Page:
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Dermatologic Clinics, vol 5, Genodermatoses

Dermatologic Clinics, vol 5, Genodermatoses This article is only available in the PDF format. Download the PDF to view the article, as well as its associated figures and tables. Abstract While flying to Durham, NC, for a colloquium celebrating J. Lamar Callaway's 50 years at Duke Medical Center, I took this volume on Genodermatoses on the plane. It is an appropriate size for traveling and reading. My Fitzpatrick, an excellent source on genodermatoses, is far too large to carry to read on a plane and getting my computer connected to MEDLINE, even with an optical disk, is unsuitable during a short flight. I found many features excellent and to be highly recommended. The book is upto-date with its biochemistry and molecular biology, but is not overwhelming to the nonbiochemist. All of us who deal with genetic problems of the skin will want this compact text. The general chapters that begin the text are especially good. They are then followed by chapters in which diseases are grouped according to tissue involved, pathophysiology, or other common features. There is an introductory chapter http://www.deepdyve.com/assets/images/DeepDyve-Logo-lg.png Archives of Dermatology American Medical Association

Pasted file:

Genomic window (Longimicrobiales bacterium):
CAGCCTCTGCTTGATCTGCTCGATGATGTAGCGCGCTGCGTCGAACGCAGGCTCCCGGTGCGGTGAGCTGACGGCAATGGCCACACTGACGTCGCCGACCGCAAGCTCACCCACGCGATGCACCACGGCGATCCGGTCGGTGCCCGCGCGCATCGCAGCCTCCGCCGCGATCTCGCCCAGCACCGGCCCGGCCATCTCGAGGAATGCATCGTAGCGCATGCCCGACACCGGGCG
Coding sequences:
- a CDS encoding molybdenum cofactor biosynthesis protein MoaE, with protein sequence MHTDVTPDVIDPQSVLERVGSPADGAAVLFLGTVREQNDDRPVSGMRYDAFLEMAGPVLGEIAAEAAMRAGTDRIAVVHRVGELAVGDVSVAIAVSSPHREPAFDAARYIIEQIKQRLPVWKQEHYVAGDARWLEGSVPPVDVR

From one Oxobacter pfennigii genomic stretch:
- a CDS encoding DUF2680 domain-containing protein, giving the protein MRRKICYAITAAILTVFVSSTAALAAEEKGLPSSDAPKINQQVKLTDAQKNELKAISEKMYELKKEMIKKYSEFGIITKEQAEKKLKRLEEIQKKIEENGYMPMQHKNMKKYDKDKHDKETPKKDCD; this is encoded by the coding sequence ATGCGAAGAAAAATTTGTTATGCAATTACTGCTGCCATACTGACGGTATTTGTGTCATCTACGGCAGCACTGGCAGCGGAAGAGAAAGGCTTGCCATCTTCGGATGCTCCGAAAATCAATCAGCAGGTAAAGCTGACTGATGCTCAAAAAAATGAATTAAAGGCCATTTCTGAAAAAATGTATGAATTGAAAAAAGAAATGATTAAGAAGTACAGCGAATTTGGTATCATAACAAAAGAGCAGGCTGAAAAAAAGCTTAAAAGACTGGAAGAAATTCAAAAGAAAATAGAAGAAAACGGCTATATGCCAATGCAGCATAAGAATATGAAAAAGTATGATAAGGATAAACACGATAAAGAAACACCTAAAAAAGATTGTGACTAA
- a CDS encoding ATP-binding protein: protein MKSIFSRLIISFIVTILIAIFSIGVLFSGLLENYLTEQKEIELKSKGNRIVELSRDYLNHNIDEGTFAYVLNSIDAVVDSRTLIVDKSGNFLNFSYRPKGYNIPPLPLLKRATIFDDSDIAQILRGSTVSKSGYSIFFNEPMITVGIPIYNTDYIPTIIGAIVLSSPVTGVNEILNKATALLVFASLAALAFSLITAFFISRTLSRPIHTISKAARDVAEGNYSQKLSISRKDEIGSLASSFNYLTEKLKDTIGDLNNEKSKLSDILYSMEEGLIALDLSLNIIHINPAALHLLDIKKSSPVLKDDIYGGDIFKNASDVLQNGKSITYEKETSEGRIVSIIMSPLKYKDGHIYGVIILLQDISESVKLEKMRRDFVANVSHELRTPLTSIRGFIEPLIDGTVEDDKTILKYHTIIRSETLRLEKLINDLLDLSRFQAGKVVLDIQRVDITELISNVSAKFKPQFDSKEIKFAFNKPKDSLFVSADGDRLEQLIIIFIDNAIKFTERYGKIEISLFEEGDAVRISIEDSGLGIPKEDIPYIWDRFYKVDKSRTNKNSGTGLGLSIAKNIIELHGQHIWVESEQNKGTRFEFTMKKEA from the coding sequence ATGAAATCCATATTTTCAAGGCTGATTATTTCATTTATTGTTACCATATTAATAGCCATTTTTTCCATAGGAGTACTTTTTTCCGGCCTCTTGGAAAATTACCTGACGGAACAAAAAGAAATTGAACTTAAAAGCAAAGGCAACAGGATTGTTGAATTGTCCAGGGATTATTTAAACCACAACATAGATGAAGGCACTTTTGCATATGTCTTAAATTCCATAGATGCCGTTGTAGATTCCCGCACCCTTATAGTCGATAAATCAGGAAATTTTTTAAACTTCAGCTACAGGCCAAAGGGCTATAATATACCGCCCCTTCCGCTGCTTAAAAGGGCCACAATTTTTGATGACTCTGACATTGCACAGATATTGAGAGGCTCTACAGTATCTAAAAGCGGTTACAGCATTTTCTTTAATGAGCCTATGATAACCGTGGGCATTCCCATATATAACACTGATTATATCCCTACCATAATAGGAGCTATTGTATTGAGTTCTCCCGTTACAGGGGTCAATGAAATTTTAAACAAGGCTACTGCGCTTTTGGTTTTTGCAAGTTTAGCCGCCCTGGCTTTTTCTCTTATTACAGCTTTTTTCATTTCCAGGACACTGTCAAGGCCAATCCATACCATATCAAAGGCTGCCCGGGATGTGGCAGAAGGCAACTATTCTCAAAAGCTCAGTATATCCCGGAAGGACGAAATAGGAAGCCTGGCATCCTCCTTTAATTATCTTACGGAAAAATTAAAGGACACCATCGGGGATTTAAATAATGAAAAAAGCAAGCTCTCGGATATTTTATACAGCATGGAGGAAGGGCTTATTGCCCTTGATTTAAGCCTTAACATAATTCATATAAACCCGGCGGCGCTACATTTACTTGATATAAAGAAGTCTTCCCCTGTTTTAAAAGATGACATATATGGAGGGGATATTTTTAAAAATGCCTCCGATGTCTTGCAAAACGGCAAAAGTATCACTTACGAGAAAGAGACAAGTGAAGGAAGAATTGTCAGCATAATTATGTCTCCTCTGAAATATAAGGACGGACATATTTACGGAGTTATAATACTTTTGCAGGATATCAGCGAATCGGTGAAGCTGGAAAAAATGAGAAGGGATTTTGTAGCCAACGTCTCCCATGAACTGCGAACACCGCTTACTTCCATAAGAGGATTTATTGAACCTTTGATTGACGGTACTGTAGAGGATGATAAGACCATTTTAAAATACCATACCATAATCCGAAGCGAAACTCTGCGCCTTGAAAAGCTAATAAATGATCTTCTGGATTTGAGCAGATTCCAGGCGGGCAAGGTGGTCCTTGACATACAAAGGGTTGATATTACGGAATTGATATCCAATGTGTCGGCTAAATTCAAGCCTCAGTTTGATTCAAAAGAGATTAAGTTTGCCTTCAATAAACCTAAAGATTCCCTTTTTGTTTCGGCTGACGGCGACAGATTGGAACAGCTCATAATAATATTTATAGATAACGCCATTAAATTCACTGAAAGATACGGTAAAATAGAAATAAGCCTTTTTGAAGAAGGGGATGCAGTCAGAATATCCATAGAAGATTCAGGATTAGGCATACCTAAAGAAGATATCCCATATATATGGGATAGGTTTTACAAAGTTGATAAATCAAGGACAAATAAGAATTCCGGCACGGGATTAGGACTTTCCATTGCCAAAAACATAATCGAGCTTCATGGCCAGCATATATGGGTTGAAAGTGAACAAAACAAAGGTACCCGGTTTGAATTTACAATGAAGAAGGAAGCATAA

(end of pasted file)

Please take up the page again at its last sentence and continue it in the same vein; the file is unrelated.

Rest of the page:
Dermatologic Clinics, vol 5, Genodermatoses

Archives of Dermatology , Volume 124 (4) – Apr 1, 1988

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Publisher
American Medical Association
Copyright
Copyright © 1988 American Medical Association. All Rights Reserved.
ISSN
0003-987X
eISSN
1538-3652
DOI
10.1001/archderm.1988.01670040085035
Publisher site
See Article on Publisher Site

Abstract

This article is only available in the PDF format. Download the PDF to view the article, as well as its associated figures and tables. Abstract While flying to Durham, NC, for a colloquium celebrating J. Lamar Callaway's 50 years at Duke Medical Center, I took this volume on Genodermatoses on the plane. It is an appropriate size for traveling and reading. My Fitzpatrick, an excellent source on genodermatoses, is far too large to carry to read on a plane and getting my computer connected to MEDLINE, even with an optical disk, is unsuitable during a short flight. I found many features excellent and to be highly recommended. The book is upto-date with its biochemistry and molecular biology, but is not overwhelming to the nonbiochemist. All of us who deal with genetic problems of the skin will want this compact text. The general chapters that begin the text are especially good. They are then followed by chapters in which diseases are grouped according to tissue involved, pathophysiology, or other common features. There is an introductory chapter

Journal

Archives of DermatologyAmerican Medical Association

Published: Apr 1, 1988

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